RatherBeRiding · 09/12/2019 15:23
My tastes are eclectic and range from Dickens to Ian Rankin via Raymond Chandler - so not exactly "high-brow".
However, what they all have in common is an ear for realistic dialogue, well crafted narrative, and the ability to avoid teeth-jarring banality of vocabulary (I'm looking at you Dan Brown!).
Writers can be popular best-sellers of airport-type novels and still write well.
I am amazed at some of the rubbish that makes it into print.
TheClaws · 10/12/2019 05:18
I agree with you. I find myself sticking with the Classics and Literature sections of the bookshop when I want to find something new to read; anything marked as ‘Popular’ commonly lets me down due to poor grammar, lack of editing, lack of thematic depth and so on. I like a book to get me thinking and surprise me. I also don’t enjoy books that seem to be written to a recipe: rehashing a comfortable old trope time and time again. Ingenuity appeals to me.
Stooshie8 · 10/12/2019 05:38
Also best seller often means clever plot line.
Several books lately have been complicated plot lines which I'm pretty sure is where the writer starts - they are not character driven. maybe designed as much for audio listening where perhaps there'smore likelihood of distraction.
Nextphonewontbesamsung · 10/12/2019 06:04
Yanbu, I agree.
But I've noticed the new thing with reading seems to be how many books you read, not how much pleasure you got from the process or how much you learned from the book. People say they read two books a week but find even fairly accessible modern classics like The Secret History "too hard". So they whizz through all the light, formulaic, novels-by-numbers stuff and pat themselves on the back for being a big reader.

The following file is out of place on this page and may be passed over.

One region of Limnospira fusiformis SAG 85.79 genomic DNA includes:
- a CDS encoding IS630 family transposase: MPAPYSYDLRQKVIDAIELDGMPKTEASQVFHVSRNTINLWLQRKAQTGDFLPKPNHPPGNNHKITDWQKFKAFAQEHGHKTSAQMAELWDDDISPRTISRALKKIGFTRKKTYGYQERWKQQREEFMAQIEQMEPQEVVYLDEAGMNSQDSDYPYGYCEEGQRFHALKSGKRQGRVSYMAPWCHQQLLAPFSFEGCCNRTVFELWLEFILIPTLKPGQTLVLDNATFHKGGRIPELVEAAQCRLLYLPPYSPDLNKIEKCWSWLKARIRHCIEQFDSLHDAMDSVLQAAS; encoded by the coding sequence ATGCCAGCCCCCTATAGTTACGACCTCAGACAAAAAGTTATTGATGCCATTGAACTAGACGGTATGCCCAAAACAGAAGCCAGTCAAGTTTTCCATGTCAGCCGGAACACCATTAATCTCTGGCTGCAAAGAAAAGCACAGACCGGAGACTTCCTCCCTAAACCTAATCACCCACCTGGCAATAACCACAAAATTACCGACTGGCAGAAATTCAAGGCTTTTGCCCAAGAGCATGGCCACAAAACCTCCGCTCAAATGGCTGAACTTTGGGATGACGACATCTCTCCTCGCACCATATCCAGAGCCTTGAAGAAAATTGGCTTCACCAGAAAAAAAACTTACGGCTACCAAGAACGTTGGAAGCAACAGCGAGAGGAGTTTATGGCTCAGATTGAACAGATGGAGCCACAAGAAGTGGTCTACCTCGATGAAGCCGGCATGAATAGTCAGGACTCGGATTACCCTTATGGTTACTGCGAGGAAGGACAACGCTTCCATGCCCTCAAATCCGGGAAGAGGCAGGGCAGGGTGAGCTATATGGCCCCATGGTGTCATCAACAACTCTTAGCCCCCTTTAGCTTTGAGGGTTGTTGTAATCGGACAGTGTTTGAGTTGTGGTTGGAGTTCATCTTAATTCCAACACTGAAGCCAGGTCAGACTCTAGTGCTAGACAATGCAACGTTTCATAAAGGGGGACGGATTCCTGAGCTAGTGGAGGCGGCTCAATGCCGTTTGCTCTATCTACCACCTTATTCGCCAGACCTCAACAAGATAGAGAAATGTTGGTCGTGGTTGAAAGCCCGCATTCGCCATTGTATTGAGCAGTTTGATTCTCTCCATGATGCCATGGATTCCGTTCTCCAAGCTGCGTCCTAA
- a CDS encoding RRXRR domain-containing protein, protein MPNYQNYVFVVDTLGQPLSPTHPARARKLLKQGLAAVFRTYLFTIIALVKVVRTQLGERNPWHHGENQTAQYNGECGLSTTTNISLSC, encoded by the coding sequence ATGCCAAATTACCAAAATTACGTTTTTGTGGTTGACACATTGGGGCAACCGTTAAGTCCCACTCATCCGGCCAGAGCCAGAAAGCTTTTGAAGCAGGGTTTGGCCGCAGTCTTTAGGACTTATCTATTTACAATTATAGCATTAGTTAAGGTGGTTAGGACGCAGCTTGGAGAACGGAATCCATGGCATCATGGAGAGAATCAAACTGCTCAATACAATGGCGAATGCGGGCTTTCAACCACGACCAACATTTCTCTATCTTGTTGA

That makes me sound a bit snobby about books and literature and I suppose I am in a way. Having said that, I did enjoy the plots of The Couple Next Door (all the time thinking wtf is this I'm reading) and The Girl On The Train. Writing a true page turner can't be easy. But I think less happens in the editorial process these days and there maybe aren't as many talented editors working closely with authors to get the best out of them.
Danglingmod · 10/12/2019 06:11
I agree that there has always been poor writing around, but I do think there's an increasing number of churned out thrillers, in particular, where the ability to think of a good plot isn't matched by realistic dialogue or interesting use of figurative language to describe a scene.
Additionally, the editing process, even at proper publishers, seems to be really inferior. I am reading a (good, children's) book at the moment, published by a "proper" publisher, which has allowed the spelling error "phased" (it should be "fazed") to slip through the net!
lolaflores · 10/12/2019 06:12
I work in a library and some of the old welly that gets published and put into the world to be read is quite shocking.
James Patterson has, at last count, 10 books on the shelf in our medium sized library. Big thick wedges of books that are all plot driven and filled with 2d characters and he must have a recipe that helps him churn them out. Or a computer program. But he sells and his books are snapped up by certain readers a d that's publishing for you.